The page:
• Institute: North Carolina State University
  • Authors: Michelle TaubRoger Azevedo, Amanda E. Bradbury, Garrett C. Millar, & James Lester

Abstract: The goal of this study was to assess how metacognitive monitoring and scientific reasoning impacted the efficiency of game completion during learning with Crystal Island, a game-based learning environment that fosters self-regulated learning and scientific reasoning by having participants solve the mystery of what illness impacted inhabitants of the island. We conducted sequential pattern mining and differential sequence mining on 64 undergraduate participants’ hypothesis testing behavior. Patterns were coded based on the relevancy of what items were being tested for, and the items themselves. Results revealed that participants who were more efficient at solving the mystery tested significantly fewer partially-relevant and irrelevant items than less efficient participants. Additionally, more efficient participants had fewer sequences of testing items overall, and significantly lower instance support values of the PartiallyRelevantRelevant to RelevantRelevant and PartiallyRelevantPartiallyRelevant to Relevant–Partially Relevant sequences compared to less efficient participants. These findings have implications for designing adaptive GBLEs that scaffold participants based on in-game behaviors.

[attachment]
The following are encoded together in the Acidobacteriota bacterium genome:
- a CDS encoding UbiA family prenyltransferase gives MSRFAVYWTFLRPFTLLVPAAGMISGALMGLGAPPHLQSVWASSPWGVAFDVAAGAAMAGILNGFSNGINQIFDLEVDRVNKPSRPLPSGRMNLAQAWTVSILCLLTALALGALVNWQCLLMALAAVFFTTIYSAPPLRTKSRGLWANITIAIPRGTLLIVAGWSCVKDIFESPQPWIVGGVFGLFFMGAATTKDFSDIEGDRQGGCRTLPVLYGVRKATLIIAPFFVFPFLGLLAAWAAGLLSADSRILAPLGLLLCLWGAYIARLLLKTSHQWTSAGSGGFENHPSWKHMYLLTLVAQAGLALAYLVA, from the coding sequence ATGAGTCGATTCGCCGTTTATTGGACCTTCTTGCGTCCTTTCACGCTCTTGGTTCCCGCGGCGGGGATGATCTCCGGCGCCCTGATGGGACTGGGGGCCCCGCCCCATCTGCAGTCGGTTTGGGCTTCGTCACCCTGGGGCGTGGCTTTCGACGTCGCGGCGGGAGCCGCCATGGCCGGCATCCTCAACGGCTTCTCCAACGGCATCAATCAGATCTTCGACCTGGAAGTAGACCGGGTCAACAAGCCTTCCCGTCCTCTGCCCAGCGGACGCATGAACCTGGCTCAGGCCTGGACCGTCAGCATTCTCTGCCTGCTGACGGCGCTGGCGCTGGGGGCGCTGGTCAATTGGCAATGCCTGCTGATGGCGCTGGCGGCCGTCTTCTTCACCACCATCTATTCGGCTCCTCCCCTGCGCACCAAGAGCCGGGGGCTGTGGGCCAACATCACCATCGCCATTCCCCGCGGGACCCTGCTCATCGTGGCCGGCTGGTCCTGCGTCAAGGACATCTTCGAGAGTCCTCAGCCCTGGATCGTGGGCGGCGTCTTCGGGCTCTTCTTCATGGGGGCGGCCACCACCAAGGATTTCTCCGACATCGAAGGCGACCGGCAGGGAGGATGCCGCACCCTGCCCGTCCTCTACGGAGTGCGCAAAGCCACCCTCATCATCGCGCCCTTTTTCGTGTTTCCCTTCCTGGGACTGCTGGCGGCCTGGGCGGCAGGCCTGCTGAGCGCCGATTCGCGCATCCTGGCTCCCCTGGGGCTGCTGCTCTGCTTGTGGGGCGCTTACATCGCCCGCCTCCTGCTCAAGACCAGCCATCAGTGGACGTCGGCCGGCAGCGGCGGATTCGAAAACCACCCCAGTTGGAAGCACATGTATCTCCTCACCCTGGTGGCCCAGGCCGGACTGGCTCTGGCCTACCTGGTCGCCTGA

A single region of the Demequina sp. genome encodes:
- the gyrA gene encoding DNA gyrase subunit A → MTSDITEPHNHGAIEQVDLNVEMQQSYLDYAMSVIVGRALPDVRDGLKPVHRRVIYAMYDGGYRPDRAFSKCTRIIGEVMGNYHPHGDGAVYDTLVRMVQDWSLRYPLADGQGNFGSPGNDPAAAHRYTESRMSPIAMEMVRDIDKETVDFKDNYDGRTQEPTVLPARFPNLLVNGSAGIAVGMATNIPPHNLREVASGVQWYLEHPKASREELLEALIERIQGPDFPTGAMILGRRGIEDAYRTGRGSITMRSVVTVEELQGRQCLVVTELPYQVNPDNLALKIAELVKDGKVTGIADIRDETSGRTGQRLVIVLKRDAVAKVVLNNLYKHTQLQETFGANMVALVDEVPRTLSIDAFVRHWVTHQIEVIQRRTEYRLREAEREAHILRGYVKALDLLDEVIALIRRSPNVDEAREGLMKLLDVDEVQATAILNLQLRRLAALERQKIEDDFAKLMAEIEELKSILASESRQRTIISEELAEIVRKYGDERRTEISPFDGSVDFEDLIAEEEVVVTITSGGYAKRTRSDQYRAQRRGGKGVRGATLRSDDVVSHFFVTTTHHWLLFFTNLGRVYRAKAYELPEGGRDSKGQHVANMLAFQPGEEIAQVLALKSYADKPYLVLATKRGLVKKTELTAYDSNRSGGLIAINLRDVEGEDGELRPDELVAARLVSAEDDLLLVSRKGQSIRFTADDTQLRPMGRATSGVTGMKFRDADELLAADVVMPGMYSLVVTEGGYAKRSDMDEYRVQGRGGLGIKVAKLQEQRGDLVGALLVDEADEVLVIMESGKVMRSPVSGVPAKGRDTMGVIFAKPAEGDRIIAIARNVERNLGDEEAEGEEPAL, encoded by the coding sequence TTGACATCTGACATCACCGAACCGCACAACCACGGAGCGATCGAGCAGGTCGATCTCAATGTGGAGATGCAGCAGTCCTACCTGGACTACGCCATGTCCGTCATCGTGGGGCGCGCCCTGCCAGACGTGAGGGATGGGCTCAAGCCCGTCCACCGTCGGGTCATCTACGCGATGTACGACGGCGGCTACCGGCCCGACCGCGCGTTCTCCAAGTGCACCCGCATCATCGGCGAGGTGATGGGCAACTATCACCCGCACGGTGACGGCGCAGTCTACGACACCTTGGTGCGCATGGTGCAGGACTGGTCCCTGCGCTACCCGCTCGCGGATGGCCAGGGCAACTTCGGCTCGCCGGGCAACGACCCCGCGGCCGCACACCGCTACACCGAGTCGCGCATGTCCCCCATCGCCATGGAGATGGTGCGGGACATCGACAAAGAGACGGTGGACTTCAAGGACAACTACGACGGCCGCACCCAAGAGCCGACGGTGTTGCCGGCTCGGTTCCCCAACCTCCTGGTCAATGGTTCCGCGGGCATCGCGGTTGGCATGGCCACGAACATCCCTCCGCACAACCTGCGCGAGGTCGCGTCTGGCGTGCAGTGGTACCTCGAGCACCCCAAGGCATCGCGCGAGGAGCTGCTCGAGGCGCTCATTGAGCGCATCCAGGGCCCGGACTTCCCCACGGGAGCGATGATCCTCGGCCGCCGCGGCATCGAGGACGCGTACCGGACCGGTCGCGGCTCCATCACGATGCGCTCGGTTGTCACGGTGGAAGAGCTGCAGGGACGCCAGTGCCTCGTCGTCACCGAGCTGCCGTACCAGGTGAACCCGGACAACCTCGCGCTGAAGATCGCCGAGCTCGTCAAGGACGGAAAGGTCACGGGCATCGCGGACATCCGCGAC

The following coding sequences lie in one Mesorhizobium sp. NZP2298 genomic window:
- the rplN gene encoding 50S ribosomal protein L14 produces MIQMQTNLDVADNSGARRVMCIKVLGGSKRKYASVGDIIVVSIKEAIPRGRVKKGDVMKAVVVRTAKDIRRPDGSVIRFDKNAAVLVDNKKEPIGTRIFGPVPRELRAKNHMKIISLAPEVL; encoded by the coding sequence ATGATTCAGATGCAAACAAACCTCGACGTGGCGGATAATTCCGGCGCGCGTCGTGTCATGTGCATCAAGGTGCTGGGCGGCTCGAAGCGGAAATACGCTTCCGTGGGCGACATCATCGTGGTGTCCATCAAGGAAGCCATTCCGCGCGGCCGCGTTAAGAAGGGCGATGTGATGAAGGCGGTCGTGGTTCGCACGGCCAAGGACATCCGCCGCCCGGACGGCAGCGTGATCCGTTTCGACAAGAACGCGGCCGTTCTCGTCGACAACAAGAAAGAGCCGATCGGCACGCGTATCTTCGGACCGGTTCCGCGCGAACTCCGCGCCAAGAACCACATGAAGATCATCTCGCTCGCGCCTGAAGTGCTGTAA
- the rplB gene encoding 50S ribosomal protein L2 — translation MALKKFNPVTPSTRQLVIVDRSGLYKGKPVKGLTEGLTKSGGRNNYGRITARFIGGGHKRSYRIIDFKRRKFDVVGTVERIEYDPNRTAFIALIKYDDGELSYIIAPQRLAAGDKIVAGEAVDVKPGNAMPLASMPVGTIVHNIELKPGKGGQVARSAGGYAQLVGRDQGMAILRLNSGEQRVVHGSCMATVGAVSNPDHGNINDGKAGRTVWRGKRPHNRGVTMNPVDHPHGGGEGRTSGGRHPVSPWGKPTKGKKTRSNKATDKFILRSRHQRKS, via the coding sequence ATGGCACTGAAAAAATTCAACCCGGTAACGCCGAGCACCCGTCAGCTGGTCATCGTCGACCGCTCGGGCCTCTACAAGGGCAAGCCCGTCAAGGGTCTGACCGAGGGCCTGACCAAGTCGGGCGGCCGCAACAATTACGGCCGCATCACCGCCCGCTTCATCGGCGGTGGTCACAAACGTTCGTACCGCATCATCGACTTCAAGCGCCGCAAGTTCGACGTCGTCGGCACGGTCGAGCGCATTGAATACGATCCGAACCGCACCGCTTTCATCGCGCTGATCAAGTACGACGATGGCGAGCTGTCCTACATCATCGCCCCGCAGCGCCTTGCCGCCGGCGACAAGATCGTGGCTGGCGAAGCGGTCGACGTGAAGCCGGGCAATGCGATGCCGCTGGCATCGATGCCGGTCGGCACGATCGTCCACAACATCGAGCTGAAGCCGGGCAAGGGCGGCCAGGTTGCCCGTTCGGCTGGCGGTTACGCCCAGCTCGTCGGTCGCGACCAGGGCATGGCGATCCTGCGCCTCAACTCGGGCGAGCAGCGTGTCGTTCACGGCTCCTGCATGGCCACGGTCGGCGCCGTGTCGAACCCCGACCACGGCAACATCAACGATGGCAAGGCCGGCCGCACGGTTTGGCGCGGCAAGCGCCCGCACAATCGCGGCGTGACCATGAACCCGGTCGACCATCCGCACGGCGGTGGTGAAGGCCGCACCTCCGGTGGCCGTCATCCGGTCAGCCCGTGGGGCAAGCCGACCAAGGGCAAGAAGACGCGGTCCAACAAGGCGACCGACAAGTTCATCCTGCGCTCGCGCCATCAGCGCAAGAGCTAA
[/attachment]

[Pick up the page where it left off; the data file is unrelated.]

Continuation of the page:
• Metacognition
  • Self-regulated learning
  • Scientific reasoning
  • Game-based learning
  • Sequence mining
  • Process data
  • Log files